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Would humanity benefit if the people doing science were more diverse, more varied in their approaches, and more engaged with a wider variety of community problems?
Or should only a privileged few ever become scientists and determine which research topics might best address the world’s needs?
In my understanding, this issue of diversity in science overlaps with some important principles and themes in the Baha’i teachings. It also comes up in my university work in a social science area called research policy, which examines how science can be organized, funded, and rewarded in different ways.
Those who study this field have come to understand that a lack of diversity does lead to problems. Unfortunately, public funds in many countries often end up disproportionately in the hands of only a few scientists. This scientific elite then gets to wield very significant control over the directions in which science ultimately develops.
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An article from early 2022 studied this diversity in science issue for the current U.S. scientific workforce. It used U.S. census data to estimate researcher ethnicities, then worked out who wrote scientific papers and what topics they addressed. The study concluded that:
The US scientific workforce is not representative of the population. … [It] is primarily composed of White men. … We find a strong relationship between the characteristics of scientists and their research topics … Science policies should consider this relationship to increase equitable participation in the scientific workforce … To enhance the robustness of science, research organizations should provide adequate resources to historically underfunded research areas while simultaneously providing access for minoritized individuals into high-prestige networks and topics.
This article proposed that the United States should address its historical lack of diversity in science, and correct which topics receive most attention. For me, this connects to a broader question tackled in the Baha’i teachings: Should everyone have the right to do science? After all, in his writings Baha’u’llah taught that the acquisition of knowledge is everyone’s duty:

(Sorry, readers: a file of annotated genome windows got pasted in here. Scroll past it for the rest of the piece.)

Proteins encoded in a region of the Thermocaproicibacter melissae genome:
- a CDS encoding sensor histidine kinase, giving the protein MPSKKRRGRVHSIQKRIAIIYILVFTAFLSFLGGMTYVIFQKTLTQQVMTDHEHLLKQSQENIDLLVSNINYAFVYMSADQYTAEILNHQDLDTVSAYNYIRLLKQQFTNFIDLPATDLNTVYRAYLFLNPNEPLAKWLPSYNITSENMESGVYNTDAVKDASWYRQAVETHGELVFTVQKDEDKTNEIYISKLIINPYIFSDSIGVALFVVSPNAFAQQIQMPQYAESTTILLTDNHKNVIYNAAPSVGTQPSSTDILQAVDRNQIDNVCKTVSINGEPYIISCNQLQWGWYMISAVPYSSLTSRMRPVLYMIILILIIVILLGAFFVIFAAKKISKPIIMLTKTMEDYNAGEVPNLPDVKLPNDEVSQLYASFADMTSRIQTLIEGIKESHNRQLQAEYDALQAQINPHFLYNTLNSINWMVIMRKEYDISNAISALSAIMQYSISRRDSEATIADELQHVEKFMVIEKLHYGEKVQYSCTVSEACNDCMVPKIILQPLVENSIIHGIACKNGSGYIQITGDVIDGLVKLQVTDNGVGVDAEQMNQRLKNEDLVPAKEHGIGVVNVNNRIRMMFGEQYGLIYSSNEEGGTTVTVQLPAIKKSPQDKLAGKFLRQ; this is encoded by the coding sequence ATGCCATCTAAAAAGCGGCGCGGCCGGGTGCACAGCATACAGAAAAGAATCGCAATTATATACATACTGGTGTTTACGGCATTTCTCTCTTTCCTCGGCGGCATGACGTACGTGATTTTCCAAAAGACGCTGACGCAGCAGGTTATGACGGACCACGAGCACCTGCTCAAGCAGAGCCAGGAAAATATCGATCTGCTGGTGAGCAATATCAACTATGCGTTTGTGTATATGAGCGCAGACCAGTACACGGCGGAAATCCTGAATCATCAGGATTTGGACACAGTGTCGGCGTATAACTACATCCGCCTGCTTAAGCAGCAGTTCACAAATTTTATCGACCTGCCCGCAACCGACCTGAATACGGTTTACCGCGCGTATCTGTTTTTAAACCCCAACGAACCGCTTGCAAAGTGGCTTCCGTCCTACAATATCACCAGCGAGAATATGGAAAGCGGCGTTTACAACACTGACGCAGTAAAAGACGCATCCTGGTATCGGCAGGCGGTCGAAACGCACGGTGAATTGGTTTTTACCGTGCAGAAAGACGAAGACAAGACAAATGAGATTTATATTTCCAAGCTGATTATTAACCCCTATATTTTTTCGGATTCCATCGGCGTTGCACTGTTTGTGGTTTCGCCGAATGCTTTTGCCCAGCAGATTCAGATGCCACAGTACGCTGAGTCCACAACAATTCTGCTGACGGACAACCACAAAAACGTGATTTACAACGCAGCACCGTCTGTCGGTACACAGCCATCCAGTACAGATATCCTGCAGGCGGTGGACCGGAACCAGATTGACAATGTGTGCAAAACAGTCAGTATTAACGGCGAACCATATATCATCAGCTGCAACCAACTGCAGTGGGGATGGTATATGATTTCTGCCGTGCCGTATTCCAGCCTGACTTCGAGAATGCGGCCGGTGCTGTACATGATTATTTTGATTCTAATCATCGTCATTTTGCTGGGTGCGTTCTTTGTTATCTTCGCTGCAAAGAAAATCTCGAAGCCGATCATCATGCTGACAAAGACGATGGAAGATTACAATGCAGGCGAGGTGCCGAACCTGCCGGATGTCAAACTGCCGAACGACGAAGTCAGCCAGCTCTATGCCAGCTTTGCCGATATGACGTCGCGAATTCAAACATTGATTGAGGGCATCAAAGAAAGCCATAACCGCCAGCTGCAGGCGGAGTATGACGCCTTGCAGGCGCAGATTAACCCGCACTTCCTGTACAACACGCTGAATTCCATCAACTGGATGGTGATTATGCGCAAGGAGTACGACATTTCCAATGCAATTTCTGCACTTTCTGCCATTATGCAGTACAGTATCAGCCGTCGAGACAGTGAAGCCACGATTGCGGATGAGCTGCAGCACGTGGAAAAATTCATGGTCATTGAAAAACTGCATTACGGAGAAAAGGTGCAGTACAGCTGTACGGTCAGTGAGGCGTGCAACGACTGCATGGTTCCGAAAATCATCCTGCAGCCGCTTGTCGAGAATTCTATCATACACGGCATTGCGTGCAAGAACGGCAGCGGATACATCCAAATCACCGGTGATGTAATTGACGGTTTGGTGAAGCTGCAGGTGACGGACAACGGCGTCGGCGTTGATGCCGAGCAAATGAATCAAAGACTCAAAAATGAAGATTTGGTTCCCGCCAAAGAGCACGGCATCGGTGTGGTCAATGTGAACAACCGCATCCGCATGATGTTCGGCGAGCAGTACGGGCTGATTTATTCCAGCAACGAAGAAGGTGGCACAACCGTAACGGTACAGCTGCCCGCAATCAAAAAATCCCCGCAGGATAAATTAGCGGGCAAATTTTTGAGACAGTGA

Arts, crafts and sciences uplift the world of being, and are conducive to its exaltation. Knowledge is as wings to man’s life, and a ladder for his ascent. Its acquisition is incumbent upon everyone.
When scientific knowledge increases, it uplifts “the world of being” – potentially making existence better for all people. To increase scientific knowledge, we must expand it beyond something only a small cohort does, like those fortunate few who already have professional careers in research. The Baha’i teachings instead recommend humanity should aim towards having “universal participation” in generating, applying, and diffusing knowledge, and consider creating knowledge as “a responsibility that all must shoulder:”
The perpetuation of ignorance is a most grievous form of oppression; it reinforces the many walls of prejudice that stand as barriers to the realization of the oneness of humankind, at once the goal and operating principle of Baha’u’llah’s Revelation. Access to knowledge is the right of every human being, and participation in its generation, application and diffusion a responsibility that all must shoulder in the great enterprise of building a prosperous world civilization — each individual according to his or her talents and abilities. Justice demands universal participation.